(teleSur) – Football is played everywhere by everyone.
People migrate for different reasons. Some leave their country of origin due to economic conditions, others flee violence, and some get contracts with football clubs. Finding a European team without immigrants is difficult and these players, often some of the world’s best, often leave their countries of origin at an early age in the hope of securing better opportunities, which tell us something about how the world actually works. Continue reading
In a country with food banks and hospital closures, it’s getting harder to tolerate football’s excesses | MARK TURLEY
Born from the sweat of the industrial working class, among its many nicknames association football has long been known as ‘the people’s game’. The phrase conjures up quaint images; jumpers for goalposts, local pride and vast stands full of flat caps. Since the Victorians codified it, our national love of the sport has become perhaps our most binding cultural myth. Continue reading
Filip Reyntjens* tells how one of the world’s poorest countries came to sponsor one of the Britain’s richest soccer teams
Arsenal FC’s new sponsor is Rwanda. Twitter/@Arsenal
Rwanda keeps surprising. Recently the Rwandan Development Board signed a sleeve sponsoring deal with London Premier League club, Arsenal. Over a three-year period, the 200 sq centimetre ad “Visit Rwanda” will cost the country USD$39 million. Continue reading
The virtuous English are the greatest divers and fifth-rate thespians. In the World Cup game today against Colombia, the American referee Mark Geiger flashed yellow when an English player dived during a penalty kick; the band in the stands unashamedly tried to play “Rule Britannia” and “God Save the Queen” (in Russia!) – but who was singing? England threw its match in the opening round against Belgium allegedly “to rest players” and avoid meeting Brazil later in the knock-out stage; even then the “rested” players began to expire against Colombia around the 80th minute – but who was singing? The English advance after 120+ minutes in a shoot out due to two feet (Uribe and Bacca’s) not their own – but who is singing? The BBC, invoking divine delusions, calls it all “redemption” for English defeat upon defeat at the World Cups.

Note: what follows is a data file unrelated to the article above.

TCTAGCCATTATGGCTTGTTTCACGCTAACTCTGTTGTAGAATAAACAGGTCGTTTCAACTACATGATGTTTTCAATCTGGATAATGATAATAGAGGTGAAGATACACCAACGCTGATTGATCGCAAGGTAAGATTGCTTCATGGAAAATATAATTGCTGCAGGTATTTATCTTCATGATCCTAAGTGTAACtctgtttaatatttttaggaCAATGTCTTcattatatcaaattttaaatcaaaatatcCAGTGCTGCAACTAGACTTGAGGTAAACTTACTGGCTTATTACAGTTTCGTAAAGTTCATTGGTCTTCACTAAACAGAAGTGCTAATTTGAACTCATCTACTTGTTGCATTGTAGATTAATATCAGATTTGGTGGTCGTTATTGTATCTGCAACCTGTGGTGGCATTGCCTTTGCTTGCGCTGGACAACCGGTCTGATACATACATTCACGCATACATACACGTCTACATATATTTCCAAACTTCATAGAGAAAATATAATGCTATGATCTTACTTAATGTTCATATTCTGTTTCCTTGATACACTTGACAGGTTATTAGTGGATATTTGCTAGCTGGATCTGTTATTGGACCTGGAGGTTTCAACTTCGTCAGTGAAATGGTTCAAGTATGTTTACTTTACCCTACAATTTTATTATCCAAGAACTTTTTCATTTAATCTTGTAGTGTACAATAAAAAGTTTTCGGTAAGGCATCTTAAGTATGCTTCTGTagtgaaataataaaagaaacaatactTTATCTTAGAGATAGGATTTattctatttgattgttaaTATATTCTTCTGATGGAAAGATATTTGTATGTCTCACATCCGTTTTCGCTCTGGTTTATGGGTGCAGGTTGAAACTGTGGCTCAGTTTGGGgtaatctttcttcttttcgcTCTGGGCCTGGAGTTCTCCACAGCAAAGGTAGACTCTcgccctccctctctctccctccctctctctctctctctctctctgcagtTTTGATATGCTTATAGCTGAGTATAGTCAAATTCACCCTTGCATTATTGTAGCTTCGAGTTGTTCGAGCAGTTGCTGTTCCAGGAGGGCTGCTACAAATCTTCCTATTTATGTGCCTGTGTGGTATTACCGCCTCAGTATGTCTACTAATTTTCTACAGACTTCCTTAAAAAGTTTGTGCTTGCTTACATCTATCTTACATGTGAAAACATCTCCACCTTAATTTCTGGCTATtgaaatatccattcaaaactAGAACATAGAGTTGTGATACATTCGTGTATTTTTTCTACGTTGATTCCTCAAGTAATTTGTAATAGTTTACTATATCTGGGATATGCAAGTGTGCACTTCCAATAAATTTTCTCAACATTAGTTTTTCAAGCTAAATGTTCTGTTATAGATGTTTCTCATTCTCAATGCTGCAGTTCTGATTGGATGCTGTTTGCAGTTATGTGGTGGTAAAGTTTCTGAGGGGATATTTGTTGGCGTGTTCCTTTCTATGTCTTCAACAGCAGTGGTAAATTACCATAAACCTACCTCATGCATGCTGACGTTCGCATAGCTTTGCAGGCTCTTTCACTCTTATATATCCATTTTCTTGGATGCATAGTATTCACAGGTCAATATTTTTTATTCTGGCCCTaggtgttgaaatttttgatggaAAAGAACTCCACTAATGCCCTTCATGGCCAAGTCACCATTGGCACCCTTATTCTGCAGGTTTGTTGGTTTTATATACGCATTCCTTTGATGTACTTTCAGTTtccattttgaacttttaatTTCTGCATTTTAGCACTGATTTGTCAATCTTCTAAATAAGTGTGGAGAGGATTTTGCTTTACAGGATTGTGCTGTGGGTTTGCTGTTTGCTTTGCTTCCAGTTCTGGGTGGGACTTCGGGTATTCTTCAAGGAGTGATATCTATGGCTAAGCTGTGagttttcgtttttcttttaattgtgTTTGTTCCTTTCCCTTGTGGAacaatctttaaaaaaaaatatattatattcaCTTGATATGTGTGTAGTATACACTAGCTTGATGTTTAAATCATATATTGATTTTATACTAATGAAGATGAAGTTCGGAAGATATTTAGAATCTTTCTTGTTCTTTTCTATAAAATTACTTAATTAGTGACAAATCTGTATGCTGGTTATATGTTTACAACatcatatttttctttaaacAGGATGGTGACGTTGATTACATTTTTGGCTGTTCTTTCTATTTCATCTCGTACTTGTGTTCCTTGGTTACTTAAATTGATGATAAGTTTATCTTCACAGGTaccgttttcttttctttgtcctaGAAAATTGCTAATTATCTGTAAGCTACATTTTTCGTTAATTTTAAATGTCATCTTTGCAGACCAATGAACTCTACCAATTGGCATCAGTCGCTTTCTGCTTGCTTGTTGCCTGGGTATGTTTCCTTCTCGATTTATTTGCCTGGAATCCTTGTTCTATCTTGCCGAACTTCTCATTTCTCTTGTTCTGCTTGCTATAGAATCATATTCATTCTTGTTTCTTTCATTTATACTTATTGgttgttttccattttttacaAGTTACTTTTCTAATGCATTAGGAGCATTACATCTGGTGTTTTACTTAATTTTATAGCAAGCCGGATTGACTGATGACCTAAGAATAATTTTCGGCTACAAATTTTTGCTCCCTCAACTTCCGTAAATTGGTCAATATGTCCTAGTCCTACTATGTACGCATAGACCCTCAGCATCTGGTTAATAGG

Colombia conceded 23 fouls in Tuesday’s tense clash, compared to England’s thirteen. The Latin American squad was shown six out of the eight yellow cards. Geiger also awarded England a spot kick | © REUTERS / Christian Hartmann
Tony Seed, Facebook, 3 July 2018
“We need to revisit the issue of awarding citizenship… Morocco had four Spanish-born players… four of Dutch heritage and five who were born in France.”
“I rise in defence of Panama, and the other not-so-mighty teams officially exiting the tournament. . . From my seat, Panama won the World Cup” | Essay by Randal C. Archibold in the New York Times Continue reading